Brunswick Terrace

Colour engraving of Brunswick Terrace from 1830
Steel engraving of Brunswick Terrace by Edward Finden after William Westall, c1830 from the Regency Society Brighton Prints Collection

The first sections of Brunswick Town to be wholly completed, by September 1826, were the two blocks of Brunswick Terrace on either side of the Square.  The central blocks adjoining Brunswick Square were roughly uniform in size, except that those on the corner were larger.

The façades of Brunswick Terrace were Busby's most formal architectural designs and provide a compositional link to architecture he had admired in America. At the same time that he was creating the designs for Brunswick Terrace, Busby was also making an etching from his measured drawings of the Capitol Building in Washington. Busby treated the Hove façades in a similar manner.

By the close of 1826 several houses were ready for occupation and in October 1827 work began to complete the last part - the ten houses at the western end. These consists of ten residences and a hotel.  The frontage was treated much as its neighbour, but without central and end pavilions, or individual balconies. 

Busby designed six houses to the east of these seafront façades which carried their own individuality. Confusingly, this row was still called Brunswick Terrace. These are very large houses and with their sea views were considered the most desirable to rent for the season.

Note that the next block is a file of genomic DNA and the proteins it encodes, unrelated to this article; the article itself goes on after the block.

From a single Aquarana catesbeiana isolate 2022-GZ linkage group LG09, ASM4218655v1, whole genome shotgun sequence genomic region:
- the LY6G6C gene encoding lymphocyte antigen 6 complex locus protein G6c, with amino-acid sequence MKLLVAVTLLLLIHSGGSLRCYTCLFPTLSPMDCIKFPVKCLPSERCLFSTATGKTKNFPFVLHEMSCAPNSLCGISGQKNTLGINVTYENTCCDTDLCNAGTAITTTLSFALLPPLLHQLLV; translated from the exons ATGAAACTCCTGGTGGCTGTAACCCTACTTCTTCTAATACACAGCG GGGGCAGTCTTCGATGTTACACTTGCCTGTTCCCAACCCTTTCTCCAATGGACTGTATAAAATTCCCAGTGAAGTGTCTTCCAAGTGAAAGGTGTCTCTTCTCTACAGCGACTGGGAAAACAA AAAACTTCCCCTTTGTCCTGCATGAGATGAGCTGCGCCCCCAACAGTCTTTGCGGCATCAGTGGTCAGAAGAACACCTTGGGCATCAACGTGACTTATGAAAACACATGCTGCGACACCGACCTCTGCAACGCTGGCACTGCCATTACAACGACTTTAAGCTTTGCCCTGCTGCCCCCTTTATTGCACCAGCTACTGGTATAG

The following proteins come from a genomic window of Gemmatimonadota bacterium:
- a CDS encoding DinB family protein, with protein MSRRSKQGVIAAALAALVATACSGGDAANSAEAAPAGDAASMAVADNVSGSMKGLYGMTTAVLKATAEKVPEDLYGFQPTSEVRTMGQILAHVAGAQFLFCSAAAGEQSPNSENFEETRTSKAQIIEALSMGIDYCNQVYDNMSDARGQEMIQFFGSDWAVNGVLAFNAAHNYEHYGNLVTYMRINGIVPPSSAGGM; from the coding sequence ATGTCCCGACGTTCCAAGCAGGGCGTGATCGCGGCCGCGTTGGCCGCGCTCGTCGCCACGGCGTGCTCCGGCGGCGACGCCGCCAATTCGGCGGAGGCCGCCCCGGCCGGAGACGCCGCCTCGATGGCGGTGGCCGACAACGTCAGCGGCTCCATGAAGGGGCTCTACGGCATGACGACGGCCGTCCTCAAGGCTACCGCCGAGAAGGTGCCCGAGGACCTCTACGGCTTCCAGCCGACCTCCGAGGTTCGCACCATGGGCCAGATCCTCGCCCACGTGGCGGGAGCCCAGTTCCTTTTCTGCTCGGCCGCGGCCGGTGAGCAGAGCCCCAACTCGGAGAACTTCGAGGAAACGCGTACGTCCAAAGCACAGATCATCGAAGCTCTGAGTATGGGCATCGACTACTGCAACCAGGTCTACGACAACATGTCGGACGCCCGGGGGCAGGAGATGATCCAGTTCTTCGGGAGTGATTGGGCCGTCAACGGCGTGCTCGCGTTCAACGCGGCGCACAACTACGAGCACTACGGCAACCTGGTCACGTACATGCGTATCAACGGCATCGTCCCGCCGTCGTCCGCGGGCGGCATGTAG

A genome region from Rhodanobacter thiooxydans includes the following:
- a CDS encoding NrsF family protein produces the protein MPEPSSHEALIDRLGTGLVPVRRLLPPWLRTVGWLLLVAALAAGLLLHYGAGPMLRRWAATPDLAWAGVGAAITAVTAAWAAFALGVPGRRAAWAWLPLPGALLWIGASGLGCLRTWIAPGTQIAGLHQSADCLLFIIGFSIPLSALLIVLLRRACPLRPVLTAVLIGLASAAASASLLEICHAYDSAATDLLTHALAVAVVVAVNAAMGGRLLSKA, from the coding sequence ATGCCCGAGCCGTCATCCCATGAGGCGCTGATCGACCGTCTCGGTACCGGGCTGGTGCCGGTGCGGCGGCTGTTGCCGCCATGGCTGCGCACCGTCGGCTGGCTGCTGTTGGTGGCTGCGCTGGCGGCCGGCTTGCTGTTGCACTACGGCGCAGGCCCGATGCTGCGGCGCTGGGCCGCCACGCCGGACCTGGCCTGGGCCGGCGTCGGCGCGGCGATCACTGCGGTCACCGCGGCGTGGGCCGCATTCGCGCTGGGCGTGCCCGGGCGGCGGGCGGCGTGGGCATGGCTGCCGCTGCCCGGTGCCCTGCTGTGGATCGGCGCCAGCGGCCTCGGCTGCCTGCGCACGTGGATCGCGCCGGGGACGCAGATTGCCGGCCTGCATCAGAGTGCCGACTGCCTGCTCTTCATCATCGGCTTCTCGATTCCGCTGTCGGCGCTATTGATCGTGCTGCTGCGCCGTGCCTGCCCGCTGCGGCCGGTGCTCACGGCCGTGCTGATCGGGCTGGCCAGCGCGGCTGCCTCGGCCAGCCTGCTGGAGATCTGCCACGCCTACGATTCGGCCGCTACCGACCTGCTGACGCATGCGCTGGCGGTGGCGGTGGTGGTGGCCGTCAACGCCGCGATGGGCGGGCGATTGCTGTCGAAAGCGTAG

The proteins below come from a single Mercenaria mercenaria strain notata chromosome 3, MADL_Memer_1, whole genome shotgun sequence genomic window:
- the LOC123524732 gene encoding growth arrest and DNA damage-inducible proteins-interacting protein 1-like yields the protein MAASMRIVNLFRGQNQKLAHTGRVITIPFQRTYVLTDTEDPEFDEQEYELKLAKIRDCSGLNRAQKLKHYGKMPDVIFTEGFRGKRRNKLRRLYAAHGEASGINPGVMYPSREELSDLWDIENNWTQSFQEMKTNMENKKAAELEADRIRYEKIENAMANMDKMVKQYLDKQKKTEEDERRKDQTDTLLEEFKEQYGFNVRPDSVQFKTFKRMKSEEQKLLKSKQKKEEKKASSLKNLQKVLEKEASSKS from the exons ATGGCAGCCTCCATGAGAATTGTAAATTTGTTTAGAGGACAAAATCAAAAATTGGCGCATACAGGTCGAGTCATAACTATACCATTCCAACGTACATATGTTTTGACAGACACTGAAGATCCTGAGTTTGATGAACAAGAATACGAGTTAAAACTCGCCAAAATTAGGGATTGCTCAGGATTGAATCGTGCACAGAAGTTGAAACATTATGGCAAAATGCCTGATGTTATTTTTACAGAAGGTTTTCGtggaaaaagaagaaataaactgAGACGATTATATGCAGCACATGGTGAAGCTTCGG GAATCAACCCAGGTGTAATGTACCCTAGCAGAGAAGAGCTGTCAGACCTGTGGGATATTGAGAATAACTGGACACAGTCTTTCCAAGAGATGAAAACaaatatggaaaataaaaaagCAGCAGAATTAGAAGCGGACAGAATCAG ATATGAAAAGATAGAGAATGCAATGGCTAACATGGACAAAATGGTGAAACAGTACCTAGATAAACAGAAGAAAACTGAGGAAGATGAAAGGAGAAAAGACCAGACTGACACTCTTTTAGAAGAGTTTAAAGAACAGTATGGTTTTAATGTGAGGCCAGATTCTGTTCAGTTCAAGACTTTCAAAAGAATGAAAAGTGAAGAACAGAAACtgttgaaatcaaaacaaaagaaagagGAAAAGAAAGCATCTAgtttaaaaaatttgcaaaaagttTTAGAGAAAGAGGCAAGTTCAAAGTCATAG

Brunswick Terrace differs from Brunswick Square in that the majority of its premises were let as furnished houses and the figure rose to 25 in 1862 (out of 42 houses) whereas in the same year the square only offered three furnished houses. This meant that while the square had several houses that were occupied by one family over several years, the terrace had a more transient population. But the terrace fulfilled its function as a fashionable place to stay for a few weeks or months. The height of the season was not in the balmy days of summer but in the winter.


Brunswick Town by Judy Middleton

C.A.Busby, The Regency Architect of Brighton & Hove by Neil Bingham